Judge rejects Humane Society lawsuit seeking end to horse slaughter
Associated Press Writer
WASHINGTON – A judge ruled Tuesday that the slaughter of horses for meat may continue in the United States, thwarting an effort by the Humane Society, and some in Congress, to stop the practice.
American horse meat is sold mostly for human consumption in Europe and Asia. Some goes to U.S. zoos.
U.S. District Judge Colleen Kollar-Kotelly rejected most of a Humane Society case, ruling that the group is not entitled to sue over its allegation that Congress intended to ban horse slaughter.
In the 2006 agriculture spending bill, Congress eliminated funding for salaries and expenses of horse meat inspectors. Inspections are required before horses can be killed.
The congressional action “on its face effectuates only a change in federal funding which does not invoke the environmental, aesthetic, informational or economic interests” of the plaintiffs, the judge ruled.
In response to requests from two slaughter plants in Texas and one in Illinois, the Agriculture Department established an inspection fee system financed by the companies, which said the Midwest communities could be facing $41 million in losses.
Wild-horse advocate Willis Lamm, of Lyon County’s Least Resistance Training Concepts, decried the decision.
“I think it stinks,” he said. “(United States Department of Agriculture)is clearly telling Congress ‘in your face,’ because Congressional intent was not disguised. But some of these executive departments can do whatever they want.”
The entire Nevada congressional delegation voted in favor of cutting funding for horse- meat inspections.
Lamm said it is the young and healthy horses that are more likely to be sent to slaughter, rather than aging or infirm ones.
“This slaughter is not for an old, worn-out horse some family is stuck with,” Lamm said. “If you’re in Europe and you’re spending your hard-earned euros on horse meat, you don’t want some old or diseased animal. Prime horses are the ones that go to market.”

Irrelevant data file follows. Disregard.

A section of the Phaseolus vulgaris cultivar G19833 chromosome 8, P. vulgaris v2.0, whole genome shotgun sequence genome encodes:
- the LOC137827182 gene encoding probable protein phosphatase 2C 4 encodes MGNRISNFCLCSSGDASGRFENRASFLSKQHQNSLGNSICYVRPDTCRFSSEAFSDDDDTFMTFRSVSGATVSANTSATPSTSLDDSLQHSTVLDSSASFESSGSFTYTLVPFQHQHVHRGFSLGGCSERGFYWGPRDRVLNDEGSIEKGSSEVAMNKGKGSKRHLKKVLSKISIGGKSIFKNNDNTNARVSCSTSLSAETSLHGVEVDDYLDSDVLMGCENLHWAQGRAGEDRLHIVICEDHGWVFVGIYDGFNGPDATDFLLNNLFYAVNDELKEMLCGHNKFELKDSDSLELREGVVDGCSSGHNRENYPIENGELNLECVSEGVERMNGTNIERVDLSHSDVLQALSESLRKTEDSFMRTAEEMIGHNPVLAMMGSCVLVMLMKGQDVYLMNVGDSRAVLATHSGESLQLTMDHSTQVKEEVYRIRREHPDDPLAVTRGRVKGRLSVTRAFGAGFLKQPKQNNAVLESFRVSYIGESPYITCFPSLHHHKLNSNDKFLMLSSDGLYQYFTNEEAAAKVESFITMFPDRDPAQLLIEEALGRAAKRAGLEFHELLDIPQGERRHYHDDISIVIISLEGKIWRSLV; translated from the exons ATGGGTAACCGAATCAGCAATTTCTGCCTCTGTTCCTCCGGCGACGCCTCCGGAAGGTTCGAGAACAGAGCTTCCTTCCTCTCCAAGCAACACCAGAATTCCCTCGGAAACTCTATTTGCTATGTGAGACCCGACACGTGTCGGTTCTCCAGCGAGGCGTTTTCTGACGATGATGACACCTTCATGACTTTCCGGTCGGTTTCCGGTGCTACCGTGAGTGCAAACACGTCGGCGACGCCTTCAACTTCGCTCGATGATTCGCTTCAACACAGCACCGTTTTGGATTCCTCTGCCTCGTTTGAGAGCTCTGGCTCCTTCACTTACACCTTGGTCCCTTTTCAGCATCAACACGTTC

He said keeping horses in private hands rather than sending them to slaughter helps the entire agricultural economy, in addition to humanitarian concerns.
“Keeping the animal in private hands means the owners are going to support our agricultural system,” he said. “They’re going to support the hay grower, the hauler, the feed store, the farrier and the vet. If we want to look at what benefits our changing agricultural system, it’s keeping horses in private hands instead of dumping them for foreign consumption.”
Lamm noted that Sen. John Ensign, R-Nev., has introduced a bill that would prohibit the sale of horse meat for human consumption, and added that the Agriculture Department’s going around the ban on horse meat inspections could encourage Congress to approve Ensign’s bill.
“When Congress gets done with some heavier business, this may prompt them to pass the Ensign horse slaughter ban,” he said. “Everyone has been snoozing to see how this moratorium would work. This may push the bill forward.”
Former Rep. Charlie Stenholm, D-Texas, representing the plants, said the companies are pleased with the decision.
“The legislation only changed funding for inspections. The Humane Society believes Congress intended to stop slaughter; it did not,” Stenholm said in an interview.
The judge allowed the Humane Society to proceed with its allegation that some of the group’s members suffer negative environmental consequences from the operation of the slaughter facilities because the members own or lease property nearby.
Michael Markarian, executive vice president of the Humane Society of the United States, said the group will decide whether to appeal the ruling that went against the group or pursue the allegation of environmental impact in U.S. District Court.
“We stand by the majority of Congress and the American people who want our horses protected, not butchered for French and Belgian dinner plates,” said a statement by animal protection groups that brought the case.
— Nevada Appeal reporter Karen Woodmansee contributed to this report. Contact her at firstname.lastname@example.org or 882-2111, ext. 351.